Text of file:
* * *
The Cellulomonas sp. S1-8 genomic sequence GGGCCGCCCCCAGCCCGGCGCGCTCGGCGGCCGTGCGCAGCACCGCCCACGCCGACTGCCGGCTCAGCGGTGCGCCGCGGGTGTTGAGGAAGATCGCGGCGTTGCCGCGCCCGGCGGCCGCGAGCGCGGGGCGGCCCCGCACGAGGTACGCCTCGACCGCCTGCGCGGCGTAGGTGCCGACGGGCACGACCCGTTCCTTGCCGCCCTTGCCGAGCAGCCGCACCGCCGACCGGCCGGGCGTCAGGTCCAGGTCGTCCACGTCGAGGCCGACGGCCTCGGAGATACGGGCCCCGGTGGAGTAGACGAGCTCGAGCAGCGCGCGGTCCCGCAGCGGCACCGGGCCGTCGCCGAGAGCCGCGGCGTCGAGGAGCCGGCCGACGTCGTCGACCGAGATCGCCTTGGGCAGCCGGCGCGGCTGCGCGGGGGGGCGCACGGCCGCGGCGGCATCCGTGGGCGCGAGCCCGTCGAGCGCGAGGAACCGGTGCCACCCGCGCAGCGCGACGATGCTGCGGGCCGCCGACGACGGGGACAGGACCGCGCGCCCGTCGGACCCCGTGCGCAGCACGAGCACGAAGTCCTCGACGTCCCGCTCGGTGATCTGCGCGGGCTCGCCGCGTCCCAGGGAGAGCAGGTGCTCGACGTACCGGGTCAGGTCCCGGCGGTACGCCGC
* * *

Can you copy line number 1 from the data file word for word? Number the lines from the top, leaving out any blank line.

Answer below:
The Cellulomonas sp. S1-8 genomic sequence GGGCCGCCCCCAGCCCGGCGCGCTCGGCGGCCGTGCGCAGCACCGCCCACGCCGACTGCCGGCTCAGCGGTGCGCCGCGGGTGTTGAGGAAGATCGCGGCGTTGCCGCGCCCGGCGGCCGCGAGCGCGGGGCGGCCCCGCACGAGGTACGCCTCGACCGCCTGCGCGGCGTAGGTGCCGACGGGCACGACCCGTTCCTTGCCGCCCTTGCCGAGCAGCCGCACCGCCGACCGGCCGGGCGTCAGGTCCAGGTCGTCCACGTCGAGGCCGACGGCCTCGGAGATACGGGCCCCGGTGGAGTAGACGAGCTCGAGCAGCGCGCGGTCCCGCAGCGGCACCGGGCCGTCGCCGAGAGCCGCGGCGTCGAGGAGCCGGCCGACGTCGTCGACCGAGATCGCCTTGGGCAGCCGGCGCGGCTGCGCGGGGGGGCGCACGGCCGCGGCGGCATCCGTGGGCGCGAGCCCGTCGAGCGCGAGGAACCGGTGCCACCCGCGCAGCGCGACGATGCTGCGGGCCGCCGACGACGGGGACAGGACCGCGCGCCCGTCGGACCCCGTGCGCAGCACGAGCACGAAGTCCTCGACGTCCCGCTCGGTGATCTGCGCGGGCTCGCCGCGTCCCAGGGAGAGCAGGTGCTCGACGTACCGGGTCAGGTCCCGGCGGTACGCCGC